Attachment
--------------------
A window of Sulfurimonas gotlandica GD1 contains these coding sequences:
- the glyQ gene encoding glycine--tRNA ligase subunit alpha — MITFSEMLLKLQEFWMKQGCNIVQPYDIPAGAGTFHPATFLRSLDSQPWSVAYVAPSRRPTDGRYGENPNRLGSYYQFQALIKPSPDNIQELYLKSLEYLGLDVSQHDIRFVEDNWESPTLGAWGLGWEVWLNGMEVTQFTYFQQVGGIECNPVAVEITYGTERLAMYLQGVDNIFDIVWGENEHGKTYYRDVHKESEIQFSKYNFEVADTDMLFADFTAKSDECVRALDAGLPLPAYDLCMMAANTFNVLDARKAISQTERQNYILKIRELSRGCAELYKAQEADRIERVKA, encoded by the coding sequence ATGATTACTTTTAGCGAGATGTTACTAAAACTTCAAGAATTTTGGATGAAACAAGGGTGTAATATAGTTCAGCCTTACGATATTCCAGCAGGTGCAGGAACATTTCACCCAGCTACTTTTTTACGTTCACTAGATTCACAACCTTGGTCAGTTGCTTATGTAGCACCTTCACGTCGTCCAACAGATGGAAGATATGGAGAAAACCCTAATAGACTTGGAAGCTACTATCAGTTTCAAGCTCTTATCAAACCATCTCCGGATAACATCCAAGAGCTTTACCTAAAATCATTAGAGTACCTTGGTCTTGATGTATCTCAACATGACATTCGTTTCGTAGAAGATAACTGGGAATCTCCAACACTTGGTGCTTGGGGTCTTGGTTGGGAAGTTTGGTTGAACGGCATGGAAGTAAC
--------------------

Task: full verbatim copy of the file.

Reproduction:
A window of Sulfurimonas gotlandica GD1 contains these coding sequences:
- the glyQ gene encoding glycine--tRNA ligase subunit alpha — MITFSEMLLKLQEFWMKQGCNIVQPYDIPAGAGTFHPATFLRSLDSQPWSVAYVAPSRRPTDGRYGENPNRLGSYYQFQALIKPSPDNIQELYLKSLEYLGLDVSQHDIRFVEDNWESPTLGAWGLGWEVWLNGMEVTQFTYFQQVGGIECNPVAVEITYGTERLAMYLQGVDNIFDIVWGENEHGKTYYRDVHKESEIQFSKYNFEVADTDMLFADFTAKSDECVRALDAGLPLPAYDLCMMAANTFNVLDARKAISQTERQNYILKIRELSRGCAELYKAQEADRIERVKA, encoded by the coding sequence ATGATTACTTTTAGCGAGATGTTACTAAAACTTCAAGAATTTTGGATGAAACAAGGGTGTAATATAGTTCAGCCTTACGATATTCCAGCAGGTGCAGGAACATTTCACCCAGCTACTTTTTTACGTTCACTAGATTCACAACCTTGGTCAGTTGCTTATGTAGCACCTTCACGTCGTCCAACAGATGGAAGATATGGAGAAAACCCTAATAGACTTGGAAGCTACTATCAGTTTCAAGCTCTTATCAAACCATCTCCGGATAACATCCAAGAGCTTTACCTAAAATCATTAGAGTACCTTGGTCTTGATGTATCTCAACATGACATTCGTTTCGTAGAAGATAACTGGGAATCTCCAACACTTGGTGCTTGGGGTCTTGGTTGGGAAGTTTGGTTGAACGGCATGGAAGTAAC